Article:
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254 - CUPS shared printer configuration

All you need to make this work are a central Linux/CUPS printer server, and one Linux PC per subnet to act as a relay printer server.

You have two subnets, 192.168.11.0/24 and 192.168.12.0/24. You need to have routing already configured to pass traffic between the two subnets,
so everyone can ping everyone. So you have your CUPS printer server at 192.168.11.1, and you want computers on 192.168.12.0/24 to be able to use it.
This is a complete, barebones example CUPS configuration for 192.168.11.1:

1. Print Server (192.168.11.1) configuration

253 - How to install Apache Solr 3.6 for Drupal 7

Solr is the popular, blazing fast open source enterprise search platform from the Apache Lucene project.
Its major features include powerful full-text search, hit highlighting, faceted search, dynamic clustering,
database integration, rich document (e.g., Word, PDF) handling, and geospatial search. Solr is highly
scalable, providing distributed search and index replication, and it powers the search and navigation
features of many of the world's largest internet sites.

1. Install Java

drupal:

252 - CUPS Spool Management

You have the spool directory of your Linux print subsystem.

For CUPS it is normally "/var/spool/cups/", as set by the cupsd.conf  directive "RequestRoot /var/spool/cups".

After printing, the job History & job file reside in /var/spool/cups. If you do not need them, you could clear them to make a room for CUPS.
So there are some parameters on CUPS to contorol them.

1. Print Job Files

251 - iSCSI target in /etc/tgt/targets.conf

< Create the targets >

Targets can be created by adding an XML entry to the /etc/tgt/targets.conf file, using our favorite text editor.
The target attribute requires an iSCSI Qualified Name (IQN).

Format :

iqn.yyyy-mm.reversed.domain.name:OptionalIdentifierText

yyyy-mm represents the 4-digit year and 2-digit month the device was started (for example: 2011-07)

250 - Change the default kernel that boots from GRUB

GRUB :
If you selected GRUB as your boot loader, you need to modify the file /boot/grub/grub.conf.

* default 0

The first menu entry title linux is the one to boot by default. grub.conf "default=x" getting updated upon yum update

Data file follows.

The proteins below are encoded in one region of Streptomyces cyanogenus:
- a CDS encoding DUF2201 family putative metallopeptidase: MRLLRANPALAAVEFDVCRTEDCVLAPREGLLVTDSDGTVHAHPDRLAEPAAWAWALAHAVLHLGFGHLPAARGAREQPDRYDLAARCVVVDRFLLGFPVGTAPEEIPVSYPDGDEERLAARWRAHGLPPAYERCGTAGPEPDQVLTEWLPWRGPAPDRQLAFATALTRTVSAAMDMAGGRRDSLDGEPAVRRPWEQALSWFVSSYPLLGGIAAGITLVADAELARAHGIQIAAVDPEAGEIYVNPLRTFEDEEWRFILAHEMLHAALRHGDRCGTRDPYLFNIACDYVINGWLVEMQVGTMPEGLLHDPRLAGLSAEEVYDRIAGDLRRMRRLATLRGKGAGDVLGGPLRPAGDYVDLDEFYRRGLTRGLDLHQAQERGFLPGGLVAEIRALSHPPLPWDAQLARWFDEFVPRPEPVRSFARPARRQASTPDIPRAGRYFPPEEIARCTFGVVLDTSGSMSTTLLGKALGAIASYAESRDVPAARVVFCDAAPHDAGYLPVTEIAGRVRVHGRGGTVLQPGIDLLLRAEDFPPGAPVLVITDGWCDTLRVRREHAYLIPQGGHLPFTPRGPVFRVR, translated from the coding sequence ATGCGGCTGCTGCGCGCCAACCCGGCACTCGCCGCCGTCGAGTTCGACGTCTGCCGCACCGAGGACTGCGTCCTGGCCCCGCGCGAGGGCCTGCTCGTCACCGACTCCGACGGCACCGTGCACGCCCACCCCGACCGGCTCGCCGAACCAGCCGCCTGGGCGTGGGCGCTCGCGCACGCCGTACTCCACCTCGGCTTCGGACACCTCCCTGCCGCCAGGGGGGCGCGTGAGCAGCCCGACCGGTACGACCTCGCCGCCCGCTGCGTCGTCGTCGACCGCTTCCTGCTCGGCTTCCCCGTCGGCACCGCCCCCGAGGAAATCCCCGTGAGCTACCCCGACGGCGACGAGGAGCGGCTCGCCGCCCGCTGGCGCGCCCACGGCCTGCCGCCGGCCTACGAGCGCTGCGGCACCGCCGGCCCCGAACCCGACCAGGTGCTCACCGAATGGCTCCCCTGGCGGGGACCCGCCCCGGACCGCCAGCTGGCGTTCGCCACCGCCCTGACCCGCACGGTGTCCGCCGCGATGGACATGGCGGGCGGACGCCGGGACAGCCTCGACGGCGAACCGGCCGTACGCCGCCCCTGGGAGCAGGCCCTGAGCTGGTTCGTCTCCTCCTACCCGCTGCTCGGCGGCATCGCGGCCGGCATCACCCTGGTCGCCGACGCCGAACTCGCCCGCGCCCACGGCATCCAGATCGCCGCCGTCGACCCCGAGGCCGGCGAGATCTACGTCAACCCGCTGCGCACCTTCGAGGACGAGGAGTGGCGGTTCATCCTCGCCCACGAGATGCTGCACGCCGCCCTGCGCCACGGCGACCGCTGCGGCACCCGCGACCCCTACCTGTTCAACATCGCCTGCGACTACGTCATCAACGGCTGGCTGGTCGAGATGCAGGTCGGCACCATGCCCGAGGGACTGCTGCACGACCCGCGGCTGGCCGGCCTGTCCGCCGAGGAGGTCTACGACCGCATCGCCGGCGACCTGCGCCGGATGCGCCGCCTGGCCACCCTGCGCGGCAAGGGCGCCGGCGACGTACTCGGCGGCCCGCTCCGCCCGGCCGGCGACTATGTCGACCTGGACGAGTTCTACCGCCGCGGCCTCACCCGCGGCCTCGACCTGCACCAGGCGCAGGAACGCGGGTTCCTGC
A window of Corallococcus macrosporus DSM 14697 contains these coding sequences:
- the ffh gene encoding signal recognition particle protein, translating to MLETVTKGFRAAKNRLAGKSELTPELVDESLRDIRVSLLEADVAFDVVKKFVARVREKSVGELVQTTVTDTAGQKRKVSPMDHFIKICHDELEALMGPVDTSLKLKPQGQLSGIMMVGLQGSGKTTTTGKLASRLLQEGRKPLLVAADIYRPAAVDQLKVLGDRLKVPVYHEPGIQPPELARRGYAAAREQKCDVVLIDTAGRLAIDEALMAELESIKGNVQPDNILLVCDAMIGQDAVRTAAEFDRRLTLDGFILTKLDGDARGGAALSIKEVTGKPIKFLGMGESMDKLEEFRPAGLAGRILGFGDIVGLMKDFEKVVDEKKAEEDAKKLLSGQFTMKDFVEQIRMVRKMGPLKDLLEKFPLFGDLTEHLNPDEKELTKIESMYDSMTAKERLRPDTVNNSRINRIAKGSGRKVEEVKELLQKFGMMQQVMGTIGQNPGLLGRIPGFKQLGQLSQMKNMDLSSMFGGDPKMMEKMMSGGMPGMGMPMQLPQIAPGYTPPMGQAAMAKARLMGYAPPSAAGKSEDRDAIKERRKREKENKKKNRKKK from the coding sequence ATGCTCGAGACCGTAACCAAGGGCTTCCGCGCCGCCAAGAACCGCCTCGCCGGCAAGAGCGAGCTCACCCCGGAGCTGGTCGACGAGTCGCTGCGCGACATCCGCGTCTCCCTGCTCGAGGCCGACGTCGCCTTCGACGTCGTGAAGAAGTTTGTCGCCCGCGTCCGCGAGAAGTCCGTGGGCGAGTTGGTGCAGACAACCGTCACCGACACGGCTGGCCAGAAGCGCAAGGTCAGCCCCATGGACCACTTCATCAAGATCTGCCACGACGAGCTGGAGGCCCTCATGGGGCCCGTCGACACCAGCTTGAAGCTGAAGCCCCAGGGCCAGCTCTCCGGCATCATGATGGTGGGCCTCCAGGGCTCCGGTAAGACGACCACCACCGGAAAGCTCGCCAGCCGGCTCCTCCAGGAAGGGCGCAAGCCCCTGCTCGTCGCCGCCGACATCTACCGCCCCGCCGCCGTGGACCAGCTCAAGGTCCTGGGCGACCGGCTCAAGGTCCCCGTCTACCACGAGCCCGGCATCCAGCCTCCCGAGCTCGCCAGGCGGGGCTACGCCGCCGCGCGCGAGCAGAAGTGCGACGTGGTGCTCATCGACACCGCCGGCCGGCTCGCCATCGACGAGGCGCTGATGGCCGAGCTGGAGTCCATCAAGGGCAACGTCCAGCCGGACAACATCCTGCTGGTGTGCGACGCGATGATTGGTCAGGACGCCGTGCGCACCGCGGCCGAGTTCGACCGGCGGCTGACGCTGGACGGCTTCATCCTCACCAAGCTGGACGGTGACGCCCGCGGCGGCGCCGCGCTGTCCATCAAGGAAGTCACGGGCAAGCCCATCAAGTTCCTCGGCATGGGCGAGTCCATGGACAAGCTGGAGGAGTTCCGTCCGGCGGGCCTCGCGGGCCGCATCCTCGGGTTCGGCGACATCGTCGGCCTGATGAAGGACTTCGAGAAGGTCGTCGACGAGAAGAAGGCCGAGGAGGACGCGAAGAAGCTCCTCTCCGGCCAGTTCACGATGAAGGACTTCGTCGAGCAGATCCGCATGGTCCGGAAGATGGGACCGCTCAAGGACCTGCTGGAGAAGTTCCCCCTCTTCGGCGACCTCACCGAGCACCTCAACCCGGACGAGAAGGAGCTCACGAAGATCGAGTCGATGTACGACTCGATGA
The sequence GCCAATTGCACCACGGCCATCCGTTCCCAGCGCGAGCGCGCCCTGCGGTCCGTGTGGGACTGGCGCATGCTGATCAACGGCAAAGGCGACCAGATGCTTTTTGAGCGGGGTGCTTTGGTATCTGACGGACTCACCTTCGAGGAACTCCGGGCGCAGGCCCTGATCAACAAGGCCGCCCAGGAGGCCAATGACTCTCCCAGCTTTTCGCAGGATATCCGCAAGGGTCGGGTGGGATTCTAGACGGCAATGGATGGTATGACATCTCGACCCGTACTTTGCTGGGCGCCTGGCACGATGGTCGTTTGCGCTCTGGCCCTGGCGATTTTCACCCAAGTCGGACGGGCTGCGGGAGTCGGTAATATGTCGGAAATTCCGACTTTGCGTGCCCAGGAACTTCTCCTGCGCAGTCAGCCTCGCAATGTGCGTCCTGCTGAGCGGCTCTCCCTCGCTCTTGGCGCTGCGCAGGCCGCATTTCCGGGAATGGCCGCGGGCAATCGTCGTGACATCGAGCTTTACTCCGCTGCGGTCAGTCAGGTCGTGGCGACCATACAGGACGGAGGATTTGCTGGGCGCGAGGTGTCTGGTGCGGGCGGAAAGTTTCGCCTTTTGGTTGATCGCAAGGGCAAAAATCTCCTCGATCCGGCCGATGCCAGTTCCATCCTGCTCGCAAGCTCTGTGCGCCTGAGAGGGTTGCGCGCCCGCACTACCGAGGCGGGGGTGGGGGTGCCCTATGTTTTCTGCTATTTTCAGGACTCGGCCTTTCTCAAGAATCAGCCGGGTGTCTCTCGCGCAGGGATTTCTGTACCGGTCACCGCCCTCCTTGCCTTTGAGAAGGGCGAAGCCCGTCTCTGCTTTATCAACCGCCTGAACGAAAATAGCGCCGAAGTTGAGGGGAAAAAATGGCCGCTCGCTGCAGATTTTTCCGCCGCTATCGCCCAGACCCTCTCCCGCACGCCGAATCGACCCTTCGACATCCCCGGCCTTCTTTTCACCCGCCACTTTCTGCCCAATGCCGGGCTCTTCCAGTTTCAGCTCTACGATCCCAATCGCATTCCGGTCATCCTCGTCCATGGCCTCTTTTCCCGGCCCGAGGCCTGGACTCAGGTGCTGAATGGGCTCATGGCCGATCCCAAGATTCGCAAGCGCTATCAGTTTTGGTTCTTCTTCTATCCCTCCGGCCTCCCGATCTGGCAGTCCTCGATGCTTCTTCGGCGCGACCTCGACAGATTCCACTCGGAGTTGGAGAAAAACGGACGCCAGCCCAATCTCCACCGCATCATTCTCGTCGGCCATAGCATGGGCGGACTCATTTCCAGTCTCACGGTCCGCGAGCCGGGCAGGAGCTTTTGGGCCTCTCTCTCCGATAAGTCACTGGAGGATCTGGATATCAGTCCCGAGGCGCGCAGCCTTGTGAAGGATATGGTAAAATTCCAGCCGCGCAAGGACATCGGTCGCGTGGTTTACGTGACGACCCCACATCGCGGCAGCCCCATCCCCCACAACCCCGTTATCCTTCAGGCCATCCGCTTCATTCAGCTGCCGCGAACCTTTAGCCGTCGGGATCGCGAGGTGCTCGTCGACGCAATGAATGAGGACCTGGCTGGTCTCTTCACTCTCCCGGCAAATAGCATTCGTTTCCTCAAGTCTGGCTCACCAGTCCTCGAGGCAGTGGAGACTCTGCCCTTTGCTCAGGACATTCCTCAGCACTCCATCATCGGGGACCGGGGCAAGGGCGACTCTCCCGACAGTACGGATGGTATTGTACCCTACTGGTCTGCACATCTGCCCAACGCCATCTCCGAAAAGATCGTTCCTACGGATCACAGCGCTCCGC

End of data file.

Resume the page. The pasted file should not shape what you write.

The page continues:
To get changed it to "default=1".

Rebooting the machine boots to an old version of the kernel, rather than the new version which had been correctly loaded
as the 0th stanza in grub.conf.  Installing a new kernel RPM will insert a stanza into grub.conf for the new kernel version.

 

Linux:

249 - Oracle PSU and CPU

1. PSU’s(Patch set updates) are patch sets but with some major differences with respect to regular patch sets.

PSUs are referenced by their 5th place in the Oracle version numbers which makes it easier to track ( (e.g. 10.2.0.3.1) and will not change
the version of oracle binaries (like sqlplus, exp/imp etc.) As of now (10.2, 11,2) , the best way to  determine the PSU version installed  is
to use opatch utility using the command below.

Oracle:

248 - Use SNMP, snmpwalk

SNMP is a unified protocol of network monitoring and network device management. All active network devices support SNMP.
Besides that, SNMP is supported by major operational systems and a large number of network applications.

To install snmpwalk or snmpget on Redhat use the command yum install net-snmp-utils.

Linux:

247 - ORA-27102: out of memory Linux-x86_64 Error

When trying to increase the SGA to approach half available RAM with an Oracle 64-bit
version on a Linux 64-bit operating system, even though shmmax is set to match half the amount of RAM,
you get the following error when trying to start the instance :

SQL> startup nomount

ORA-27102: out of memory
Linux-x86_64 Error: 28: No space left on device Changes

Oracle:

246 - RMAN compression feature

When using the RMAN compression feature, you can choose among different compression algorithms.
You can query the view V$RMAN_COMPRESSION_ALGORITHM to view the compression algorithms available to you, as shown here :

Oracle:

245 - du command

The du command is used to summarize disk usage of each file in a file system, recursively for directories.

# du -s /var/log/* | sort -nr | head -5

# du -s ./* | sort -nr | head -5

sort

Linux:

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by Dr. Radut